Digby finds some interesting quotes. Did you know that this presidential election is about masculine vs. feminine values?
Harry Enten: I think it has more to do with society overall. A ridiculously high 68 percent of Trump supporters say society is becoming too soft and feminine. Cruz and Kasich supporters come in with 57 percent and 52 percent, respectively. Now compare those numbers with the Democratic side, where Sanders supporters were slightly less likely than Clinton supporters to say that (28 percent vs. 31 percent).
I don’t even…my first objection has to be the equation of “feminine” and “soft”, which is simply taken for granted in the question. I don’t even know what “feminine” means, or should mean — the women I know have all sorts of personalities, as do the men, and it’s simply silly to assign one stereotypical set of traits, especially an implicitly negative set, to an entire group of people and the entirety of society.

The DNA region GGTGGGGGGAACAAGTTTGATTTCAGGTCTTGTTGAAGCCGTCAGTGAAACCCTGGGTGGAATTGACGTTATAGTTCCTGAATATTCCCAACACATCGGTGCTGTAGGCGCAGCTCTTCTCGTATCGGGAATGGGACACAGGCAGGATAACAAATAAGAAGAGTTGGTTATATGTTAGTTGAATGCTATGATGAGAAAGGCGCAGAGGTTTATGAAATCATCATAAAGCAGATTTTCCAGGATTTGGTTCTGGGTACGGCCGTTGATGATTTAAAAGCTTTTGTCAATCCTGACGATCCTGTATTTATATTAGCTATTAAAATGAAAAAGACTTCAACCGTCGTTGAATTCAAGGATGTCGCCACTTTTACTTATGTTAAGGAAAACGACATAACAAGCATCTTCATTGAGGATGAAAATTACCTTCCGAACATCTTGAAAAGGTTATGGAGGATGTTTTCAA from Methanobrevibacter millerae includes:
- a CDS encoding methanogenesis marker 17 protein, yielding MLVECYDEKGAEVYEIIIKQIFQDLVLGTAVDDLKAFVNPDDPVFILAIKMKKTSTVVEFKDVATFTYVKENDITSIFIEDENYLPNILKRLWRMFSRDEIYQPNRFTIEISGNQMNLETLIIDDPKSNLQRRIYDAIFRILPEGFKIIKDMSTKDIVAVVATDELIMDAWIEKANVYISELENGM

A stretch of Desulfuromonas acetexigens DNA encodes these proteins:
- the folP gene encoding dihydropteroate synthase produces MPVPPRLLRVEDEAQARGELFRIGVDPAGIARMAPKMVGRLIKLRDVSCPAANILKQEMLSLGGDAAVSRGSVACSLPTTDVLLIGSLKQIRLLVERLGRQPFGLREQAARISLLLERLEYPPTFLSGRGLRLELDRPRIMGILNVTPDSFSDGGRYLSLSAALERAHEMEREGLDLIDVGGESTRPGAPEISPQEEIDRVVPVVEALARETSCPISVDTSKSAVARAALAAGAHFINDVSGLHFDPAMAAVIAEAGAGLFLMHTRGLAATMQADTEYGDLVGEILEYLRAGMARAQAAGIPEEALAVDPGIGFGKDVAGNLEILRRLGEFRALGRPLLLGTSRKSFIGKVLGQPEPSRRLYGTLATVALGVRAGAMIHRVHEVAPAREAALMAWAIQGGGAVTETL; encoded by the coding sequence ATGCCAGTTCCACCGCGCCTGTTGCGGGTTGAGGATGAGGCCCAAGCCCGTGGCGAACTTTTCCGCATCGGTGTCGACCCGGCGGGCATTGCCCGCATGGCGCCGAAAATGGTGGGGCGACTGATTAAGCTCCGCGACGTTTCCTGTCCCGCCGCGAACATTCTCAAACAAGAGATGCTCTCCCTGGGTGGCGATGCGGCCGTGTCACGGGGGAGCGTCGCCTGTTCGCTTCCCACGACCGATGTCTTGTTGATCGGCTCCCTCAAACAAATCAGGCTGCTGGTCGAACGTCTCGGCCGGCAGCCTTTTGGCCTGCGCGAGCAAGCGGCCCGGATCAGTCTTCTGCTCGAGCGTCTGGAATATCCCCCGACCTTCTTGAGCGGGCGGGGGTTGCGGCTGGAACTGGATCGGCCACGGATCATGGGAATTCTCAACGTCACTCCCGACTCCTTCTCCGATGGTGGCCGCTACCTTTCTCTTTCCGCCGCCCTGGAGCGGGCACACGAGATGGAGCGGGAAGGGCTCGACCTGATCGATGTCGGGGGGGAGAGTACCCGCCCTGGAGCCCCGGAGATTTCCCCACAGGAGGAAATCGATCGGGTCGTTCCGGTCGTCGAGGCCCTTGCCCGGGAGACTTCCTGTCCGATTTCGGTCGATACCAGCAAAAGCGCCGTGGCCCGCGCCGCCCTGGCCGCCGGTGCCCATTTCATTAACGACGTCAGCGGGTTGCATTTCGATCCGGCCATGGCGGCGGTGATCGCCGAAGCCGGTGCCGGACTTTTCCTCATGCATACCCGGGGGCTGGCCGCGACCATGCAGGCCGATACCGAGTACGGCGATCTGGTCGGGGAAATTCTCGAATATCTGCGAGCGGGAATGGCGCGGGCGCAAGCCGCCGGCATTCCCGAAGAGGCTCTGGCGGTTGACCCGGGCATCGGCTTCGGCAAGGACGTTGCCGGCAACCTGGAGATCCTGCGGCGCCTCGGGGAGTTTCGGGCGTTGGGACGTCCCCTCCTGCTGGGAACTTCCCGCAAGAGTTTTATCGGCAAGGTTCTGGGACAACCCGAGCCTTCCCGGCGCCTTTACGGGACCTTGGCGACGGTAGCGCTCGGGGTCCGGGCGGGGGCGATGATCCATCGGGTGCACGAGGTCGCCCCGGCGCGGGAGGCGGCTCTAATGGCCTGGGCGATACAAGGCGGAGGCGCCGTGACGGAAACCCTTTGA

In a country where only 19% of the members of the house of representatives are women, 20% of the senate are women (an all-time high!), a third of the Supreme Court are women, and no woman has ever been president, I fully support the increasing “femininization” of our government until representation is fair and equal.
And then Digby finds another quote from a 2003 article that elevates the stereotyping to a new level of ironic absurdity.
In the House, Dennis Hastert is the Republican speaker, Nancy Pelosi the leader of the Democratic minority. Mr Hastert, a hulking former wrestling coach, is a fairly straightforward conservative: he is against abortion, gay marriage, the Kyoto protocol; for the invasion of Iraq, the death penalty. Ms Pelosi, a tiny bird-like woman, is an unabashed, card-carrying liberal.
I’d also like to know how a high school wrestling coach became a multi-millionaire. Perhaps corruption is also manly?